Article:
Friday, July 03, 2015

The Use of Knowledge in (a Big Data) Society

I recently ran across a very interesting article in Forbes titled "Big Data vs. Hayek" that made some observations about how companies were using big data in ways that might at first seem anti-hayekian. For example:

“They found the centralized algorithms were outperforming decentralized local manager knowledge consistently, and profits went up….It’s not just apartment owners either. So-called revenue management software is also widely used by airlines and hotels….It’s also notable that Uber uses an algorithm to set prices rather than letting drivers set them”

“What’s interesting about such centralized, algorithmic approach to price setting is how un-Hayekian it is. In particular, I’m thinking of Hayek’s essay “The Use of Knowledge in Society” where he makes the case for the use of decentralized markets to utilized widely dispersed information to make choices.”

I think of course, yes corporations do tend to act and behave in ways that are anti-hayekian. (see this EconTalk podcast Coase, externalities, the firm, and the state of economics):

"If capitalism and markets and prices, the Hayekian system of communicating information via price signals, if it works so well, why do firms exist? Because firms are almost by definition top down rather than bottom up. They use command and control rather than purchases within the firm, although there are exceptions to that. Some firms do use price signals for their decision-making inside the firm. But many firms do not. Their decisions are made not by prices but by fiat, by decisions on the top. "

Firms exist in general because they seem to find that the 'costs' of using the price system to allocate resources internally can tend to outweigh the 'benefits.' There is a lot more to Coase's theory of the firm, but given this basic premise it is not surprising that in many cases firms will choose to use a more centralized approach than a decentralized one, and in certain cases Big Data, the internet of things (IoT), and modern computing power and analytics can toy with those tradeoffs at the margin. So in some cases we might find big data incenting more centralization and less in others. The Forbes article actually makes this point in the conclusion:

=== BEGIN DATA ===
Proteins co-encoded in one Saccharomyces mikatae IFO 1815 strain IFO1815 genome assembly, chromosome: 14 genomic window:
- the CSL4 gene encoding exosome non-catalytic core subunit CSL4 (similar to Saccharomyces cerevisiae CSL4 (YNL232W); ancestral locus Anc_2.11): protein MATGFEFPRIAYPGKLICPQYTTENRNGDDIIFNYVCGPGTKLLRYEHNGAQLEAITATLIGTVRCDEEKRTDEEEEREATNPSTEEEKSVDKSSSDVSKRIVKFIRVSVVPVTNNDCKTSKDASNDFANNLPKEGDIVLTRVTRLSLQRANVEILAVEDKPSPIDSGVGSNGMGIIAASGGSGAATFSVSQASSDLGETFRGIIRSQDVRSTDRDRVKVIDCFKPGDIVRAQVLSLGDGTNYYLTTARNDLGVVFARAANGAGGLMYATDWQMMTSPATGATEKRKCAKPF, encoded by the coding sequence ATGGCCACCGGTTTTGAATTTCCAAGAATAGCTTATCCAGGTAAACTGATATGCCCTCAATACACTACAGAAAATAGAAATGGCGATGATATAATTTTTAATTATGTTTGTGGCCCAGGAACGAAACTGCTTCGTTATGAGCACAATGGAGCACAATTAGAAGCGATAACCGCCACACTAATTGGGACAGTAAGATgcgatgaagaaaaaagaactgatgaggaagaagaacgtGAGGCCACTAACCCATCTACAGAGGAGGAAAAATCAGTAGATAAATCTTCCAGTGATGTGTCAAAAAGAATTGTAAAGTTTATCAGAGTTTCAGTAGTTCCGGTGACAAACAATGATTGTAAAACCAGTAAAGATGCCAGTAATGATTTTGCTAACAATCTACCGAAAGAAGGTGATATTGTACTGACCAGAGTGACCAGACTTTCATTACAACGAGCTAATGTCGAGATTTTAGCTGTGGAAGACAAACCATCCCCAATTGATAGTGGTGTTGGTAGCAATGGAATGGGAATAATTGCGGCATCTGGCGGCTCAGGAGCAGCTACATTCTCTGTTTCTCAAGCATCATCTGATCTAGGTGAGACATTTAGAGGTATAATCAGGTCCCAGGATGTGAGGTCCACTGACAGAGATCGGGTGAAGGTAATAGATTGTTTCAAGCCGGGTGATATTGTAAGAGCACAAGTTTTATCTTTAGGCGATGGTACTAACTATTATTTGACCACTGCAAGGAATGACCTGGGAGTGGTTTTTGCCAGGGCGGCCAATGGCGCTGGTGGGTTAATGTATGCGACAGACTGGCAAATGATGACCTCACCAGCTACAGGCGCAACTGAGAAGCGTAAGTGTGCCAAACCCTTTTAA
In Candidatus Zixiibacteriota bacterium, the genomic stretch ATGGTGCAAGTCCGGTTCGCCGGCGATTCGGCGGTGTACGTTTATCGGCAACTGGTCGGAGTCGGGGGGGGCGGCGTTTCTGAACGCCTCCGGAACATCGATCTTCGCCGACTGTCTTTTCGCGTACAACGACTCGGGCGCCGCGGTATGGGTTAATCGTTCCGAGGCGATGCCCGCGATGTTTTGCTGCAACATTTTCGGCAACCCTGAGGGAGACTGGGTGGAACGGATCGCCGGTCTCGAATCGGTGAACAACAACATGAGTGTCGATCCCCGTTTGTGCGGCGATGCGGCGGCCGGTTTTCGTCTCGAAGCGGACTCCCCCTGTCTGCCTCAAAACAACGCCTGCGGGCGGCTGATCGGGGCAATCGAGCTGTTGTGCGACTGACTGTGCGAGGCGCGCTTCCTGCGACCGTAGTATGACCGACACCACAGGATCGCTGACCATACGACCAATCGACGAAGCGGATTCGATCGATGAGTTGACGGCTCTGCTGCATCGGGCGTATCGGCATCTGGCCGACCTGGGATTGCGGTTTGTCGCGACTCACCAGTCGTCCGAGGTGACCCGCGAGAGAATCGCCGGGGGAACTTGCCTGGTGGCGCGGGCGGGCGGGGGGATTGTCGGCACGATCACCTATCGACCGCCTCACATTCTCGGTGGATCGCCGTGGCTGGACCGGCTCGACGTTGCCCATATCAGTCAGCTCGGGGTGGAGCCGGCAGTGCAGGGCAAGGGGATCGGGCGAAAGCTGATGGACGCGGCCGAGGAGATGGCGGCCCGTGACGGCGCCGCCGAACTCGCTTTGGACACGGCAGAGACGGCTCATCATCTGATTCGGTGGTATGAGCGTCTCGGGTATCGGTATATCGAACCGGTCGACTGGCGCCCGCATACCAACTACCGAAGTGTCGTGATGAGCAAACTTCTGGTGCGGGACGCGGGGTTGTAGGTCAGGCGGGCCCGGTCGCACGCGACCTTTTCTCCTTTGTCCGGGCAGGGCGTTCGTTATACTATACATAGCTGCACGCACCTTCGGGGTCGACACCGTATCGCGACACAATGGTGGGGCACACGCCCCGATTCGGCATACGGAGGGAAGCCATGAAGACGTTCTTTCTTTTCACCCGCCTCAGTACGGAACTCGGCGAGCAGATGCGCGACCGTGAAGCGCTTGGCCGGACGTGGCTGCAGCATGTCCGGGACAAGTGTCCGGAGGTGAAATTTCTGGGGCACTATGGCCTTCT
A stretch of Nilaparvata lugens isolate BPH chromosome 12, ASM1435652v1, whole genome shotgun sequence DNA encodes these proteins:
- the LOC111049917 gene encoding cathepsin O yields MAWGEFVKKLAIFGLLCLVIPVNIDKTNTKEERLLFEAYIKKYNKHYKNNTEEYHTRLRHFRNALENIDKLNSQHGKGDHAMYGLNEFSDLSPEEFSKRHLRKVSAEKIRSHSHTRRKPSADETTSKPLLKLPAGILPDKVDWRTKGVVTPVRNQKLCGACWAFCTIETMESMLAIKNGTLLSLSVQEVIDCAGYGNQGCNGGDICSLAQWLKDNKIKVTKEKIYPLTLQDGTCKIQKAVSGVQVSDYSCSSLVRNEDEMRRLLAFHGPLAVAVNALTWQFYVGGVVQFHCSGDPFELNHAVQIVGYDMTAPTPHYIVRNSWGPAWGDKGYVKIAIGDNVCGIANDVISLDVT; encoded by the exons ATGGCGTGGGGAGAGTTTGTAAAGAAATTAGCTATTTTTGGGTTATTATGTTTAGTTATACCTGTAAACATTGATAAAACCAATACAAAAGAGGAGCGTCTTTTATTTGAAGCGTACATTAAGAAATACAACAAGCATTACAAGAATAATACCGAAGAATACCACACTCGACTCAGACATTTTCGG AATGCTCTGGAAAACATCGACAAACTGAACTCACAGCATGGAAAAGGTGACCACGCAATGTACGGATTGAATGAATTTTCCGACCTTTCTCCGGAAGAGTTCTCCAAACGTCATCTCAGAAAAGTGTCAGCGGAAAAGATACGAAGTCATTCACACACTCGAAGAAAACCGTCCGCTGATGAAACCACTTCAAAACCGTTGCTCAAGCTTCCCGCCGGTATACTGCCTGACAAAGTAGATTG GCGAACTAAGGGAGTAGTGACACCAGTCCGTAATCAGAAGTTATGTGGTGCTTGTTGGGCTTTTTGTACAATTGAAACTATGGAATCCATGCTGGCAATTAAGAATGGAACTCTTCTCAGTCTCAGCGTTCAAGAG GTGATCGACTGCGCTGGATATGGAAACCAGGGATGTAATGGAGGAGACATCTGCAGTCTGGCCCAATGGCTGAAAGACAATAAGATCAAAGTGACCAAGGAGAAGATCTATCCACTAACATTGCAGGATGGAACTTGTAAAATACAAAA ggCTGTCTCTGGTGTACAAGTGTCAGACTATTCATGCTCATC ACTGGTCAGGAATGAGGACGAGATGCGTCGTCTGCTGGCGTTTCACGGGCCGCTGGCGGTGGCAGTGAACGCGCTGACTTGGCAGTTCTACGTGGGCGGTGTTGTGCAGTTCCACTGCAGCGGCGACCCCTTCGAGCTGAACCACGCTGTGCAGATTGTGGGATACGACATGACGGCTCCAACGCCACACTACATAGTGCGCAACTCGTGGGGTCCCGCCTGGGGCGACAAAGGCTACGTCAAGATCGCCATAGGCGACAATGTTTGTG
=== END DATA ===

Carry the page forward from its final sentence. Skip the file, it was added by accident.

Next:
"Instead, these marketplaces provide ratings and other informational systems that help buyers and sellers overcome information asymmetries, and are helping markets function better and even more dispersed than before..."

It could be the case that when it comes to internally facing resource allocation decisions, certain practices within firms seem to have more of a decentralizing flavor, while big data is forcing the invisible hand on the customer facing decisions by allowing firms more than ever to leverage very granular bits of data related to each customer's particular knowledge of circumstances, time, and place. The internet of things is one example. As I have mentioned before, in the agriculture sector, local knowledge can be key in big data applications (See Big Data: Causality and Local Expertise are Key in Agronomic Applications).

Dan Frieberg points out some very important things to think about when it comes to using agronomic data in a Corn and Soybean Digest article "Data Decisions: Meaningful data analysis involves agronomic common sense, local expertise." 

The following quote from the article is telling:

"big data analytics is not the crystal ball that removes local context. Rather, the power of big data analytics is handing the crystal ball to advisors that have local context"

Also, when it comes to product line offerings in terms of seed choices and hybrid seed technology, big data and analytics is forcing companies to offer more options tied to local knowledge (see What does the farmer say...about seed choices? (Channeling Hayek))

"The choice of what crops we should grow, how they should be produced in terms of management practices and technology, and ultimately the variety of foods we choose to consume is an example of what economists refer to as the knowledge problem. While it might be possible to patent a given trait or hybrid, no one company can get too firm a grasp on this knowledge problem, regardless of their market share in the seed industry today. (not to mention, no government agency would have sufficient knowledge either). Given the vast array of considerations in seed choice and management practices, there is always going to be an incentive for some supplier to cater to the unique needs of individual producers, as advances in genomics and technology drive production not farm by farm or acre by acre but inch by inch."